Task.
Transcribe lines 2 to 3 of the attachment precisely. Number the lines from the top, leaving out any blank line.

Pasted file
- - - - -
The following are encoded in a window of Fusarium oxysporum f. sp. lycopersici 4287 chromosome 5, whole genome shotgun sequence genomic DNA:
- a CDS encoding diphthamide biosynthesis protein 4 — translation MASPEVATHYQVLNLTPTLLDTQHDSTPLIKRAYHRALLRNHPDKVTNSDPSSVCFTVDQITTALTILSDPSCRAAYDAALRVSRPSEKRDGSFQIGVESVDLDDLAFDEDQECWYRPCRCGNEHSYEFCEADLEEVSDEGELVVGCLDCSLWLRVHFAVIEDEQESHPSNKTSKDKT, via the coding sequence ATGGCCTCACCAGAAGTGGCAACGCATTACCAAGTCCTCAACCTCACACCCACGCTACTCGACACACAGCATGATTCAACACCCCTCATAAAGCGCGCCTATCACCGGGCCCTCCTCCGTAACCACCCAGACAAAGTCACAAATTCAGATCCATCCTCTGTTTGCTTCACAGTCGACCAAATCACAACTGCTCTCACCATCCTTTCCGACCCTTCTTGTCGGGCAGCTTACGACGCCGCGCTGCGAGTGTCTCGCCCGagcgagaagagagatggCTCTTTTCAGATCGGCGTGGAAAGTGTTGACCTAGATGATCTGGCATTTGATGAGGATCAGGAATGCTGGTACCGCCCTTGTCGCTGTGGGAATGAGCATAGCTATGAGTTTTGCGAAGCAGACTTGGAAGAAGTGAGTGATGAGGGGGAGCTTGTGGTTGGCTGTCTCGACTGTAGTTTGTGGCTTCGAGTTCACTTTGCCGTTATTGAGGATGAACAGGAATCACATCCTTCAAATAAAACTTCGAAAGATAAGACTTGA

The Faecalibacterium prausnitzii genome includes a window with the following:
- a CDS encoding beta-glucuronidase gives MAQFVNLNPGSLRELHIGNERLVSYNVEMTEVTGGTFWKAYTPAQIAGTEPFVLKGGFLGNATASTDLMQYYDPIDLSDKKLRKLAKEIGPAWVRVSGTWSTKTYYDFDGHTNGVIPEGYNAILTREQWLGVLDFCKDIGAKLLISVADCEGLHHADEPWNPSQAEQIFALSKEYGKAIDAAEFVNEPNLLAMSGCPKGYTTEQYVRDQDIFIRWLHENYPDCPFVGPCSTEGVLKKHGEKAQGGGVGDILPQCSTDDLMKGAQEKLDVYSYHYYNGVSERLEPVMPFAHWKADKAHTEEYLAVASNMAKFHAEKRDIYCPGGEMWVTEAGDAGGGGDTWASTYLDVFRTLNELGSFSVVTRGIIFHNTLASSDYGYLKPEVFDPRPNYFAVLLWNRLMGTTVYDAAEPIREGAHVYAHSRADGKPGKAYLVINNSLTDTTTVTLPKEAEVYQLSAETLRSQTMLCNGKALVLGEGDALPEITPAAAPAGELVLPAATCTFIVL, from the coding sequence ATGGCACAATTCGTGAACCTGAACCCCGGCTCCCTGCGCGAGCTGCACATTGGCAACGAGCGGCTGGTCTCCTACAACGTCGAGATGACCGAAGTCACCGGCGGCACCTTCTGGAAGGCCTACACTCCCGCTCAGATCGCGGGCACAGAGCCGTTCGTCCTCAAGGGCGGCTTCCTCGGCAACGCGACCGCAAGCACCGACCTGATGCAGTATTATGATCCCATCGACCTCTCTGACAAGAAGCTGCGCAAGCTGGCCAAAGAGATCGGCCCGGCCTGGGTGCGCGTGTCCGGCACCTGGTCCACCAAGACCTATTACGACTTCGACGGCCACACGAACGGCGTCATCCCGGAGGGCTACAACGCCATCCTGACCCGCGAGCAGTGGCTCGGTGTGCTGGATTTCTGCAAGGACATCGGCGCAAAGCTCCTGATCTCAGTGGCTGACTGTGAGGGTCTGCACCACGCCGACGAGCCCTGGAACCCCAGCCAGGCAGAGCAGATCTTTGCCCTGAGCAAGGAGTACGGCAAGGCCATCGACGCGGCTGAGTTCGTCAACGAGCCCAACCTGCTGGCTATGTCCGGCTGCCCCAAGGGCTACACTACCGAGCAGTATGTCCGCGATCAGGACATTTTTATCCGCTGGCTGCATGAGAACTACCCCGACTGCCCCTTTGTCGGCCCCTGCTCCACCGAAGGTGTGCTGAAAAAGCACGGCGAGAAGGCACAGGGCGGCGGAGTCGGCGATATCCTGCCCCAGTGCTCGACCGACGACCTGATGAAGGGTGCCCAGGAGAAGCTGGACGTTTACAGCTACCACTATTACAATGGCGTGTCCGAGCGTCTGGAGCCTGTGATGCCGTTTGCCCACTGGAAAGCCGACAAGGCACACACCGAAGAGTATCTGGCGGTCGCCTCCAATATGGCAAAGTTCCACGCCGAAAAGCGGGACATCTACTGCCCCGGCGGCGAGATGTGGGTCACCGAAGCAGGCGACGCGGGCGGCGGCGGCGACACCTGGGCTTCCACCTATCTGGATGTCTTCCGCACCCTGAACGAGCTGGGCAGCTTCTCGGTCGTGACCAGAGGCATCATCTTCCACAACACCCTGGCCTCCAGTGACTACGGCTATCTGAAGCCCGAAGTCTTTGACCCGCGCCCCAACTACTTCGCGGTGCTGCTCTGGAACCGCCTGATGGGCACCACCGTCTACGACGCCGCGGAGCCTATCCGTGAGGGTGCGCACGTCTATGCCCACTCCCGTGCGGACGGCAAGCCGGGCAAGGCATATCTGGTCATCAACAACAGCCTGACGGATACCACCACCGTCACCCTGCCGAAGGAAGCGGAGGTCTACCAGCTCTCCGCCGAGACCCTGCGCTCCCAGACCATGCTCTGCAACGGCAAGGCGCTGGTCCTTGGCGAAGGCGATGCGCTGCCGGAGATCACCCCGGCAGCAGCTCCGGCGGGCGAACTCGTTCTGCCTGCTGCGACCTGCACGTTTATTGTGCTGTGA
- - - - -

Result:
- a CDS encoding diphthamide biosynthesis protein 4 — translation MASPEVATHYQVLNLTPTLLDTQHDSTPLIKRAYHRALLRNHPDKVTNSDPSSVCFTVDQITTALTILSDPSCRAAYDAALRVSRPSEKRDGSFQIGVESVDLDDLAFDEDQECWYRPCRCGNEHSYEFCEADLEEVSDEGELVVGCLDCSLWLRVHFAVIEDEQESHPSNKTSKDKT, via the coding sequence ATGGCCTCACCAGAAGTGGCAACGCATTACCAAGTCCTCAACCTCACACCCACGCTACTCGACACACAGCATGATTCAACACCCCTCATAAAGCGCGCCTATCACCGGGCCCTCCTCCGTAACCACCCAGACAAAGTCACAAATTCAGATCCATCCTCTGTTTGCTTCACAGTCGACCAAATCACAACTGCTCTCACCATCCTTTCCGACCCTTCTTGTCGGGCAGCTTACGACGCCGCGCTGCGAGTGTCTCGCCCGagcgagaagagagatggCTCTTTTCAGATCGGCGTGGAAAGTGTTGACCTAGATGATCTGGCATTTGATGAGGATCAGGAATGCTGGTACCGCCCTTGTCGCTGTGGGAATGAGCATAGCTATGAGTTTTGCGAAGCAGACTTGGAAGAAGTGAGTGATGAGGGGGAGCTTGTGGTTGGCTGTCTCGACTGTAGTTTGTGGCTTCGAGTTCACTTTGCCGTTATTGAGGATGAACAGGAATCACATCCTTCAAATAAAACTTCGAAAGATAAGACTTGA

The Faecalibacterium prausnitzii genome includes a window with the following: